Tuesday, June 19, 2012

Mario



Mario with his police dog, Dux, around the time we met.

I met him when I was nineteen years old, working with my friend, Lisa Beutler, the inaugural celebration of Leo McCarthy, California’s new Lieutenant Governor.  He doesn’t remember meeting me, since we were in a group of friends, and we were unknown to each other before. 

It was two years later, after my life hit a new rock-bottom, when I went to beg for my old job back at a local State Park.  He was the supervising ranger, and had just hit rock bottom himself: his marriage had fallen apart and his wife and kids had moved to Kansas.  He was in Kansas, trying to reconcile with Cathy, when I was re-hired, out of a nostalgic mercy by another Ranger who felt sorry for me and knew I could do the job.  I had just had a baby: Vince.  I was determined to get my life back on track for him.

By the time Mario came back to work, I had been on the job for a whole week.  I was insecure and wobbly, and (as it turns out) so was he.  The reconciliation didn’t work and he and Cathy had decided to divorce and share custody of the boys.  He drove up to the kiosk in a state vehicle: a GMC 4x4 with nubby tires and light bar on top.  He couldn’t have been more intimidating.  He looked like a caricature of a police officer: like Chuck Norris but taller and handsome. 

“You’ve been hired illegally,” he told me, his thumbs hooked into his heavy black belt (between the mace and his gun).  “It’s a shame, but I’m going to have to let you go.”

“Please let me keep my job,” I said.  “I have a baby and I need to work.”

“I”ll see what I can do,” he said, flippantly.  “By the way, you need a black belt.  You’re out of uniform.” 

“%&^# ing   +@(#ard!!!”  I thought...

Later, in the office, I saw a softer side of him.  While all of the staff were approaching quitting time, I cleaned up and listened to them yucking it up with their cop jokes. 

“Hey, Janet,” he smiled.  “You can keep your job.  I’ve pulled some strings.” Everyone laughed at his joke, and then clapped.

“Yea!!  Janet can stay!!” they all cheered. 

I smiled and said thank you.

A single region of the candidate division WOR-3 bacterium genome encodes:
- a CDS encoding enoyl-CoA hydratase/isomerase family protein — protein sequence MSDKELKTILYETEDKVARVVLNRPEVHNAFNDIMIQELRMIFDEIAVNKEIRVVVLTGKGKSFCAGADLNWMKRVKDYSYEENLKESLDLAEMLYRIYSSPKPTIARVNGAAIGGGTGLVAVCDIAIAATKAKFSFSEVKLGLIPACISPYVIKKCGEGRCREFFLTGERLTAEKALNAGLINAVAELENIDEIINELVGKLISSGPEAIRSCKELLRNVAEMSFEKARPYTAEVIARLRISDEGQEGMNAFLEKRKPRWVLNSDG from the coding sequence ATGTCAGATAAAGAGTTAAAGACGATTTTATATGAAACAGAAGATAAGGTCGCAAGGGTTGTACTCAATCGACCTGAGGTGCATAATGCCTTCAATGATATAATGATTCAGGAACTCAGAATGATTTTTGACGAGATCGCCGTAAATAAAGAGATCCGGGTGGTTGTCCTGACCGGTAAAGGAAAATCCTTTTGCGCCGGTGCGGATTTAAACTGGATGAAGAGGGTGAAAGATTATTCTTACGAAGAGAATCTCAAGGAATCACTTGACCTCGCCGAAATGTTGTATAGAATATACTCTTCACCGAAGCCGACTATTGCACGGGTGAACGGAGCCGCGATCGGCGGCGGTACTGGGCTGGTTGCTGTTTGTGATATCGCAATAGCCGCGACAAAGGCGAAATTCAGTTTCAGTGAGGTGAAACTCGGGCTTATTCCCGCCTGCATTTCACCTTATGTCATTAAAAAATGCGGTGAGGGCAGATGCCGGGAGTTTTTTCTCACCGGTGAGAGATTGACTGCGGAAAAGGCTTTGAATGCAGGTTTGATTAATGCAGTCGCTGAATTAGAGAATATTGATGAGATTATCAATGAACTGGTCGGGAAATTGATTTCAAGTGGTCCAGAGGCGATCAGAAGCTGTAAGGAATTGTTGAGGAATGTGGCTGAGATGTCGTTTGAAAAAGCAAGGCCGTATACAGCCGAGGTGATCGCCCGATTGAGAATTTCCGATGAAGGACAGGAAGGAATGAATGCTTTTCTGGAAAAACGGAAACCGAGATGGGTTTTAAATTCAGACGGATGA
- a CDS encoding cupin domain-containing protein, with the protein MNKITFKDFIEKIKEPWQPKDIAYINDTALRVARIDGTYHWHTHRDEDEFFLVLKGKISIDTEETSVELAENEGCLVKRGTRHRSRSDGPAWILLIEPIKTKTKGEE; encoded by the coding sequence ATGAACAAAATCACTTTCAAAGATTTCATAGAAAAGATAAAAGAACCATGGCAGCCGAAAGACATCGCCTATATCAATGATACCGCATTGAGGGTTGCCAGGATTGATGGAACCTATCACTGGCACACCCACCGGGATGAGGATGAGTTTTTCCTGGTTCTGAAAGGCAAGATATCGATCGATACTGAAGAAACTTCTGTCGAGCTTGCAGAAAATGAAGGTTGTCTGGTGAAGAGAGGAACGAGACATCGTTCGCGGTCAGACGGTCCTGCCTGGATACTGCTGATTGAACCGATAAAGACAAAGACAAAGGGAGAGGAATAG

Then I went back to cleaning. 

This new boss had two sides: the rough and tough cop and a fun, happy guy.  I’d have to be careful.

I respected him, admired him, and eventually fell in love with him. 

It was only after all of these emotions that we hugged (as friends) and then I felt the explosion of every great force in the universe.  This is what poets call chemical attraction. 

We married, and couldn’t believe how well suited we were to each other.  I couldn’t believe I had scored such a hunk for a husband.  I didn’t even have to be in the mood for sex to acquiesce!

We faced a myriad of challenges. 

Kids. 

Blending our family.

Making room in our hearts for everyone....  It was not an easy road those for those first few years.

Addiction.

Depression. 

Custody battle.

Teenage rebellion.

Death.

I type this, twenty seven years after that first meeting.  I am still in awe of him. 

In the years I have known him he has been marked by  goodness and calm and mercy and friendship. He is, without a shadow of a doubt, the greatest gift God has ever given me.  I can never be worthy of living next to this man, this man who loves sincerely, tries his best in everything he does, maintains friendships and focuses on loving people with respect and compassion.  Everywhere we go he makes me proud.

It is not easy to say, after 25 years of marriage that your husband is your best friend.  There has to be oceans of forgiveness and starting over constantly – from both sides. 

I woke up this morning and realized that I hadn’t gotten him a gift.  I hadn’t even bought him a card.  I stretched and remembered that the night before we fought and he went to bed early and I stayed up and had a martini. 

Sometimes life isn’t  as good as you need it to be.  In my heart, I pray desperately that God would help me love him especially for today.  Love that would make him feel special and miraculous. 

“Good morning, babe,” he says as I emerged from our room.  He was at his desk.  He will be teaching a class tonight. 

“Good morning, Happy Birthday, babe!” I say, and I can smell my own morning breath.

“Thanks,” he says. 

Preaching in Mozambique
I go to the bathroom and brush my teeth, then go to hug him.  He is in work mode, and he has a chart of all of the Biblical Foundation stones spread out on the table.  Still, he is receptive to affection, and I prepare myself to be the best wife I can be today. 

I kiss him good morning, and we begin our day. 

Tonight for his class, he’ll be well-prepared and he’ll have great love and authority in his subject matter.  I’ll be proud and serve chocolate cupcakes to everyone who comes, but he doesn’t much care for his birthday.
 
Later, we’ll come home, and I’ll give him the surprise gift of passion that cannot be wrapped. 

A chocolate cake that I've baked just for him.